In some cases, sub-pixel alignment may be needed. Specifically, where two images may be misaligned by a small but non-negligible amount, sub-pixel alignment may be performed once the misalignment has been determined (e.g., determining a Cartesian shift) using phase shift analysis in two dimensional spatial Fourier transformed space.

FIG. 12 illustrates an example data set of different modalities of a sample 1200, such as a PCB. This example data set is presented as a color map. The modalities captured include Visual (VIS) 1210, Longwave Infrared (LWIR) 1220, Shortwave Infrared (SWIR) 1230 and Laser Profilometry (LP) 1240 with a uniform perspective across the images. The colormaps emphasize the strength of each modality. While VIS data 1210 may provide color information in the visible spectrum, LWIR 1220 may provide the location and diversity of materials including exposed metals, SWIR 1230 may provide the location of covered traces regardless of color contrast in the visible spectrum, and LP 1240 may provide the height of all components present on the board.

In some cases, as multimodal data is captured for COTS devices, data may be stored in a hierarchy indicating product type, maker, model and series number in the case of duplicate samples. If known modifications to the device(s) exist, these modifications may be marked and stored as a binary bitmap where true values indicate the location of an anomaly for machine learning algorithm training purposes. Additionally, if the design files are available for the COTS device, these design files may be stored in the same place as the corresponding multimodal signature data.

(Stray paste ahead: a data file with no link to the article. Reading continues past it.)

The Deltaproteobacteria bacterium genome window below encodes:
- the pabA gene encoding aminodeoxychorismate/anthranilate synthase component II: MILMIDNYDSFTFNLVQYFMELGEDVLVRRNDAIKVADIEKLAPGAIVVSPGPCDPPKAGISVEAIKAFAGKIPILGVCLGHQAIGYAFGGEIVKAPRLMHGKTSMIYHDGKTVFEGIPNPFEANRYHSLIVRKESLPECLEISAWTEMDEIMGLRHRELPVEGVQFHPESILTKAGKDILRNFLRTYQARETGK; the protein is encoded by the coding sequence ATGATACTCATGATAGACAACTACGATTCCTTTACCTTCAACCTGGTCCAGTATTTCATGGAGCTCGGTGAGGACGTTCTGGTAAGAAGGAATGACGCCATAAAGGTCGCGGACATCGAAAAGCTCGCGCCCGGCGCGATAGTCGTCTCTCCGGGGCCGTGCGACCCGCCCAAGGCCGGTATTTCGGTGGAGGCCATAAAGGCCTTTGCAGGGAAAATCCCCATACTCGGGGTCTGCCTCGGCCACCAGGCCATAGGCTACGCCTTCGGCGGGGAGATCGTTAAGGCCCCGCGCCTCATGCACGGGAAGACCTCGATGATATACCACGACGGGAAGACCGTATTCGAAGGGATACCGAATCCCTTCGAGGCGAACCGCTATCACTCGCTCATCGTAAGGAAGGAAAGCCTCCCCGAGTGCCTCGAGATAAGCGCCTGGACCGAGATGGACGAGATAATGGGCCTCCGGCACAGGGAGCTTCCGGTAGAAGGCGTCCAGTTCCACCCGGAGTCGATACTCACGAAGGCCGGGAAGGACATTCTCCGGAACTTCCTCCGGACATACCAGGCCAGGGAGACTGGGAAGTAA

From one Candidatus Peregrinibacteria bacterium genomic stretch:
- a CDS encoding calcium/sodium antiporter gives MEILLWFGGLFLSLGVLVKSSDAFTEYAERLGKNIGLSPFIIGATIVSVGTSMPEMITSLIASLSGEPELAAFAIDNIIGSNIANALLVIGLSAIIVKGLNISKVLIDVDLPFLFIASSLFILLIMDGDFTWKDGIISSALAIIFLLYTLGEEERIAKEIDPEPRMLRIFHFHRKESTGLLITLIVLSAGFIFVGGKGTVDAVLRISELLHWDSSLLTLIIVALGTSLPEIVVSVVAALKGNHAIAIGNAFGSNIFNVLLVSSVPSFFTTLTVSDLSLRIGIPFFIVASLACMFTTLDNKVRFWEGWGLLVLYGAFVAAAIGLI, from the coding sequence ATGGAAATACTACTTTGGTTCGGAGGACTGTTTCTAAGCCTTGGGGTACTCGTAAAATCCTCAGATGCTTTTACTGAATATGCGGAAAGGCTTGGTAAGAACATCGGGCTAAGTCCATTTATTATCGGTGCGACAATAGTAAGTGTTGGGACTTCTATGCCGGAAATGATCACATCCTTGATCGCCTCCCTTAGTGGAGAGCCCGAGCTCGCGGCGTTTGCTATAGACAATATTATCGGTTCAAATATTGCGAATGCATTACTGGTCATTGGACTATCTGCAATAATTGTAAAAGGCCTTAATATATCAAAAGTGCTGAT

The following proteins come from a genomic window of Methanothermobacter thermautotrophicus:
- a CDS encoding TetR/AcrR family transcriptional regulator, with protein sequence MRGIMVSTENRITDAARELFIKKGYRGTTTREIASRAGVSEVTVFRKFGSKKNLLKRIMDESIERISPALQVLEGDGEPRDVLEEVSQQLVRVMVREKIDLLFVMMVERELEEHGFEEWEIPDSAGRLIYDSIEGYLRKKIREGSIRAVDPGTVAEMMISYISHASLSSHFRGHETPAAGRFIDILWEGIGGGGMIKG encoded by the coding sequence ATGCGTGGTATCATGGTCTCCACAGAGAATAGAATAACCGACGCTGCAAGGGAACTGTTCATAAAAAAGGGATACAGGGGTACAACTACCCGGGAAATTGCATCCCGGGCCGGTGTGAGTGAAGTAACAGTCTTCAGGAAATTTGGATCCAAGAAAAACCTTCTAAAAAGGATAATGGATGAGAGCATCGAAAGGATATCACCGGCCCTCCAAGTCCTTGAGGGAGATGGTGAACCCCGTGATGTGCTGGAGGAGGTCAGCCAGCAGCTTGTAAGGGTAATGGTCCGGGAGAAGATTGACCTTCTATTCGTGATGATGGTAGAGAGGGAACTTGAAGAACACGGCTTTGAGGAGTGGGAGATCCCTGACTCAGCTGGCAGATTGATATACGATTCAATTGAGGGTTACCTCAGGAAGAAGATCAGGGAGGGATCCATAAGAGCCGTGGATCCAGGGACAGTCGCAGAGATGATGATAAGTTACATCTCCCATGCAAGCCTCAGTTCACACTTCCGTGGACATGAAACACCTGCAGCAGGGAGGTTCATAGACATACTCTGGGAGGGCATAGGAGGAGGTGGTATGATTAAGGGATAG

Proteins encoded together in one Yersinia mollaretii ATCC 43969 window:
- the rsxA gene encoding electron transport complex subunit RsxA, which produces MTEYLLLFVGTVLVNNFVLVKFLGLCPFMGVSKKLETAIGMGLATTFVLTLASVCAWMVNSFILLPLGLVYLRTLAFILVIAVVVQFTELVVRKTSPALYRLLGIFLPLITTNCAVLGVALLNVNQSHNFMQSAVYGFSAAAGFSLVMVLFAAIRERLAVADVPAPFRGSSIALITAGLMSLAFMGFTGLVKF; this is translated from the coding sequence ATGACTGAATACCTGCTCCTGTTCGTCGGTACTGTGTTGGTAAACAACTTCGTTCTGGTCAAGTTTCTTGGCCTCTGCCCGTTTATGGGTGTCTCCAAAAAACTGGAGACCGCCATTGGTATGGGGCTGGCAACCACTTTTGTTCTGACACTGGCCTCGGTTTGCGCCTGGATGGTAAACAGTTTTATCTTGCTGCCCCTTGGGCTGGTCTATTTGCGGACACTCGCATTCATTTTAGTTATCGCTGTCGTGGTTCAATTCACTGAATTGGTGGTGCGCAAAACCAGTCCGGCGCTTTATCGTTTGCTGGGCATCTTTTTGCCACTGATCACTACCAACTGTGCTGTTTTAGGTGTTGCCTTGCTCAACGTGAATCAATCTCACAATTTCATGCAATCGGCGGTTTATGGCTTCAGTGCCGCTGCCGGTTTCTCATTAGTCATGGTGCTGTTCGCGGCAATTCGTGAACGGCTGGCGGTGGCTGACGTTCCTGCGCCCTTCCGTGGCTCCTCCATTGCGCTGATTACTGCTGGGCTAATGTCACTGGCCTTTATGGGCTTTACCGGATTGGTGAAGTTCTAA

FIG. 13 illustrates an example of millimeter wave (MMW) radar modality 1300 used as one of the sensors in MIS 100 of FIG. 1. Generally, MMW is a type of radar technology that uses short-wavelength electromagnetic waves. As an implementation of radar, the electromagnetic waves may be transmitted to determine if there are objects of a specific limited composition in the path of the signal/lobe. If objects exist in the path, at least a portion of the electromagnetic waves may be reflected (e.g., objects made of materials that MMW do not pass through). MMW radar receives the reflected signal, and based on the received signal, a tile of data is accumulated. Such a radar modality may be repeated in a grid formation acquiring tiles of data that cover the entire sample.

As illustrated in FIG. 13, an MMW sensor 1302 may comprise of a transceiver for transmitting and receiving short-wavelength signals (e.g., MMW signal lobe 1303). The transceiver may include an array of one or more antennas (e.g., 20 TX and 20 RX elements, also known as multi-in multi-out (MIMO) array radar). The signal(s) 1303 may reflect off of a sample, or a portion of a sample, and at least part of the reflected signal may be received by the sensor 1302 during data capture. Whether the signal reflects off of a portion of the sample or the entire sample depends on the field of view of sensors 1302 as compared to the size of sample 1305. When the motion of sample 1305 is static, the recorded reflection is stable and consistent over repeated captures of data. When an object with a characteristic dimension near 1 millimeter or larger is either introduced or removed to the capture space, a perturbation in the received signal as compared to the original data capture may be discerned. The data capture of each perturbation may be used to classify one or more anomalies in a set of similar data captures. When MMW sensor 1302 is used at very close range (e.g., 0-184 mm), the MMW radar may perceive objects with sub-millimeter resolution.